"Yippee", cried Little Eric, "that's one down. Where do we go now?"

"We follow the path by the fence, descending off the summit", replied Shaun, adding "Wainwright says where the fence turns away right, if we go on a short way beside it there is a nice view of the Wythburn Valley."

"It was worth the detour", agreed Allen.

"What is the stretch of water?", asked Southey.

"Thirlmere Reservoir, that supplies water to Manchester", said Tetley. "And the dark distant mountain in the centre, is Blencathra."

"That's one that I have to climb in book 5", said Little Eric.

"Well all being well, after we have done the ones in Mungrisedale, I will take you up there to complete that book for you", replied Dad.

"Oh you truly are the best Dad in the world."

Then it was back to the ridge path that meandered over at times very boggy ground, to pass some little tarns, of which this is one.

By now we had come quite a way from Steel Fell, Southey saying, "when will we get to Calf Crag?"

"We are about two-thirds of the way now", replied Shaun. "See we will be following those posts of an old broken fence for about another half mile to the summit."

Sure enough Shaun was correct and soon the summit outcrop topped by the cairn was just ahead.

And once there, Little Eric called out, "come on pals let's get settled on the cairn for our picture."

This done, Shaun then said, "OK, now we start the return leg along the ridge on the opposite side of the Greenburn valley, with lovely Easdale on the right."

The path descended for a short distance retracing the route, but soon forked to the right, to then turn right as the ridge proper was gained. As we did Easdale was spread out below, and Tetley implored, "must be worth a picture, Dad." (PS. we apologise for the small area of condensation on the lens, which Dad was not aware of).

To the far left can be seen Gibson Knott and beyond Helm Crag our final two summits today. The path from here to Helm Crag was winding, very undulating, rocky and very typical of the Lake District. The first section took us over the rocky crag of Pike of Carrs.

Along here we began to meet many other walkers who had come up via Helm Crag. Passing the time of day, some saw us, causing Dad to have to explain and also mention the website. One lady said, "I will look it up and read some of the stories to my grandson!" Another lady, with a gentleman, obviously liked this idea too, shaking Dad's hand and saying, "we will look at the stories." Wonderful!

Further on Dad chatted with another older gentleman who was from York. He said, "it is so flat there, I could not wait to be on the hills again. I am going up Silver How tomorrow."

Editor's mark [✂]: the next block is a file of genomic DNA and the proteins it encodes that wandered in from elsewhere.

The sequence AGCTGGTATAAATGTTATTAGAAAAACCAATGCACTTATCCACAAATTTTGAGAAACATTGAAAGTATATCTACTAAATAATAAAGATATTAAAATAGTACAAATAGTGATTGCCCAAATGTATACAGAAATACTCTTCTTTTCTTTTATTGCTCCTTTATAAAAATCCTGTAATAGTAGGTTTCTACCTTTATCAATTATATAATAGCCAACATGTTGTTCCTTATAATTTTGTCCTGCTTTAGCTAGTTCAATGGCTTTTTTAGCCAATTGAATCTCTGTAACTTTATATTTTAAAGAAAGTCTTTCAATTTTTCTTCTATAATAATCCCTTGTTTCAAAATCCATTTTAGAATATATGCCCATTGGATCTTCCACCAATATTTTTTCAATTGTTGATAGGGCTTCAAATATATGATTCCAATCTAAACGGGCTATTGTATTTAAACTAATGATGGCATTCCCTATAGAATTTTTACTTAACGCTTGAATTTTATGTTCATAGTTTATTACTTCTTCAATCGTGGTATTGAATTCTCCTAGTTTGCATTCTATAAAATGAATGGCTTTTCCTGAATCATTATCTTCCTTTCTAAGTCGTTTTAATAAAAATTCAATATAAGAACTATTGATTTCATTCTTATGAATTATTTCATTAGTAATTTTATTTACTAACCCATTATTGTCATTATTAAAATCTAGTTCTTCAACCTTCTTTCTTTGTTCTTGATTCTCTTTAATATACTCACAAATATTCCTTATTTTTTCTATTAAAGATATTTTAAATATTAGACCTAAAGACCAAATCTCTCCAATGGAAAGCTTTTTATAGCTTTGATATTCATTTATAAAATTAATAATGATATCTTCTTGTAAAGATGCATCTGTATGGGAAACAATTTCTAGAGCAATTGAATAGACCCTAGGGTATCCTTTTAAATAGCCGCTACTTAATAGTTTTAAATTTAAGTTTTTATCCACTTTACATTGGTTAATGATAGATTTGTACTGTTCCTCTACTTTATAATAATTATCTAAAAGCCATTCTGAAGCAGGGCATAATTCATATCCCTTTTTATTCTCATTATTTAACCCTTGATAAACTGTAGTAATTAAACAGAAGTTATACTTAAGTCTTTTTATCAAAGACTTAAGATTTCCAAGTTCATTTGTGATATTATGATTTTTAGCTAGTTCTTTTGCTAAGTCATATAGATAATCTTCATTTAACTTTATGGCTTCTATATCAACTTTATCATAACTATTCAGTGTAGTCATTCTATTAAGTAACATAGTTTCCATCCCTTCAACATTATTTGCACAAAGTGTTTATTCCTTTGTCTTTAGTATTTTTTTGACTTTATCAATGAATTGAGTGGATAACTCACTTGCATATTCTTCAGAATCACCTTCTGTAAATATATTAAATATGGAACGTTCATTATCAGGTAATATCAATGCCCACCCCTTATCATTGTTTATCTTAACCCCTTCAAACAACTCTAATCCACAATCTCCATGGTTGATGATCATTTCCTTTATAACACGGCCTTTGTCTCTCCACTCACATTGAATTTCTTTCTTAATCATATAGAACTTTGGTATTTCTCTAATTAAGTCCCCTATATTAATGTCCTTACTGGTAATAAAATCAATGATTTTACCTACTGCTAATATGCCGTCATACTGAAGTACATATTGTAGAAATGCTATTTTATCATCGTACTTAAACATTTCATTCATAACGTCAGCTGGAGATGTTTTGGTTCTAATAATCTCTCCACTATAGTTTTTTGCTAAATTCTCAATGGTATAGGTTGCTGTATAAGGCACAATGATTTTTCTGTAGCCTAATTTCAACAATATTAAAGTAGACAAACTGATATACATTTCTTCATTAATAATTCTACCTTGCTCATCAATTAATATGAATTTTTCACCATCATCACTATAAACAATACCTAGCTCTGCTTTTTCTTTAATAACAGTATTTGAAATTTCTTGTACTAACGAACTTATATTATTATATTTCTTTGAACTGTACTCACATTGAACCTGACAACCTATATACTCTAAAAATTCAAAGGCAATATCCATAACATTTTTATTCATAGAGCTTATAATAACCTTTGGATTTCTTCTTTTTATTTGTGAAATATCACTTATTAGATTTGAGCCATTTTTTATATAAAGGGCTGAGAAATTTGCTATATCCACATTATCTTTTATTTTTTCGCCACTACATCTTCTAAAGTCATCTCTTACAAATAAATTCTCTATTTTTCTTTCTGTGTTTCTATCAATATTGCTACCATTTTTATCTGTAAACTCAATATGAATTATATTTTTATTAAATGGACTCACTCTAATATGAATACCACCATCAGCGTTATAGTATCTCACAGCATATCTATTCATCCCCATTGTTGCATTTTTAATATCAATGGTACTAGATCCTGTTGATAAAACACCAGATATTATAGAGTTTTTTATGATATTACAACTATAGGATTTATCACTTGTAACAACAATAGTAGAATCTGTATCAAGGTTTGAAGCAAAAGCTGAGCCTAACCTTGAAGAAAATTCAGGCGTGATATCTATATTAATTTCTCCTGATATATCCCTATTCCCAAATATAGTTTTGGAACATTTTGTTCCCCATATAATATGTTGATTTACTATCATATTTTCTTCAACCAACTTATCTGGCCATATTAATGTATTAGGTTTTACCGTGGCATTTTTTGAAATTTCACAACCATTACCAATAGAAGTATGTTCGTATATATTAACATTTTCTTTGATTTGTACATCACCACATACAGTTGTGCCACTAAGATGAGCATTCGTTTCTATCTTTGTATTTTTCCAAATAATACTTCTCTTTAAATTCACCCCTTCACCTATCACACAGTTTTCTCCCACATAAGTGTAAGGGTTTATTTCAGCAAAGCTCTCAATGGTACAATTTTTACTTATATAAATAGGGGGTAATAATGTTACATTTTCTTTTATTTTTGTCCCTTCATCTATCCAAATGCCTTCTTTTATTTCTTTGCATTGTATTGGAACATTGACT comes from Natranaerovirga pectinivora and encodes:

So finally after more undulations we arrived at the cairn on Gibson Knott, beside which another walker was sitting.. Dad chatted to him, and he told us that he was waiting for his friends who were doing the Coast to Coast, to arrive. Dad explained about us as we scrambled out for our picture. He seemed rather amused by the expression on his face.

The lake behind is of course Grasmere, of which we were to have better views later.

Returning to the path, there were more undulations, Helm Crag, the final summit dominating the view ahead.

The path finally descended to a depression at 1050ft, where followed the steep ascent of 320ft to the summit plateau, where today it was like Blackpool with lots of people and families.

"Well", said Allen, "Helm Crag is a very popular climb from Grasmere, and must be amongst the most popular of the fells in the Lake District, with others such as Catbells, Helvellyn and Walla Crag."

A bit breathlessly Dad reached the level ground, and a gentleman commented, "it is a bit steep."

Dad agreed saying, "well that's the last of the four tops today."

"Four!", he replied rather incredulously. "It took us all our effort to get up just this one. Where have you walked."

So Dad pointed out the route to him. It had been quite a hard walk, and Dad admitted that this made him feel quite good.

At this end of the summit plateau is the rock known as the Howitzer, the top of which is officially the highest point. People were climbing all over this and some made it to the top, but then needed some guidance to get down.

"Dad, you must not attempt to take us to the top of it", said Little Eric. "It would be nigh on impossible and carrying your bulky camera too. I am content here at the plateau." Then he let out shout, "I've done it. Book 3 complete."

We all gathered round our pal and gave him hugs of congratulation. There were lots of children climbing around the rocks, but Dad did manage to take us part way up and get this group shot.

Then with the Wainwright book open at Helm Crag, Dad took this of Little Eric on his own to mark his achievement.

"I'm hungry", complained Allen.

"Me too", replied Dad. "Let's sit on that rock over there and have a nice snack.

Allen opened his rucksack and we shared the sandwiches and cake with a nice mug of tea. Lovely!

Settling again, Dad set off along the summit, coming to the famous Lion and Lamb rocks, by which the fell is instantly recognised from the road as people drive by,

and just a few minutes later this classic shot looking to Grasmere, with Loughrigg rising at the far end of the lake.

Now Dad faced the rather steep descent. "I am not looking forward to this, bearing in mind how my knees hurt when we were coming down the Corpse Road into Mardale", remarked Dad. However as it turned out they did not hurt today, for which Dad and us too were thankful. The path meanders down on we think a new route and was graded in places. Eventually this brought us to a gate through which on the left was the gate we had taken in March into the grounds of Lancrigg, which we could see across the fields as we walked along to the Easdale Road. This was then followed to the village and the car.

"Thanks Dad for a great day", cried Little Eric, "and for repeating those fells so that I could complete all the 27 tops in book 3 today."

"I have had a wonderful day too", added Southey. "It has been magic to climb these fells that are immediately above where I was adopted."

So now we went to the Wordsworth Hotel, where Kim was indeed now on reception. She was dealing with a guest, but she saw Dad. He ordered his usual brie, tomato and avocado ciabatta and a pot of tea. Shortly Kim came to chat for about 10 minutes. She has just two weeks to go before moving to Manchester, working in a similar job at the Palace Hotel. Then later this year she plans to go to University to study to become a nurse. She is excited about all this, and we are very pleased for her. We will not see her much now, but it is not goodbye as she said, "it is not far off the motorway to Morecambe so she will be able to call in sometime, on my way to see my family in Keswick."

So, a good day all round, and all that remained was for Dad to drive us home.

"I'm rather tired Lads, but exhilarated too."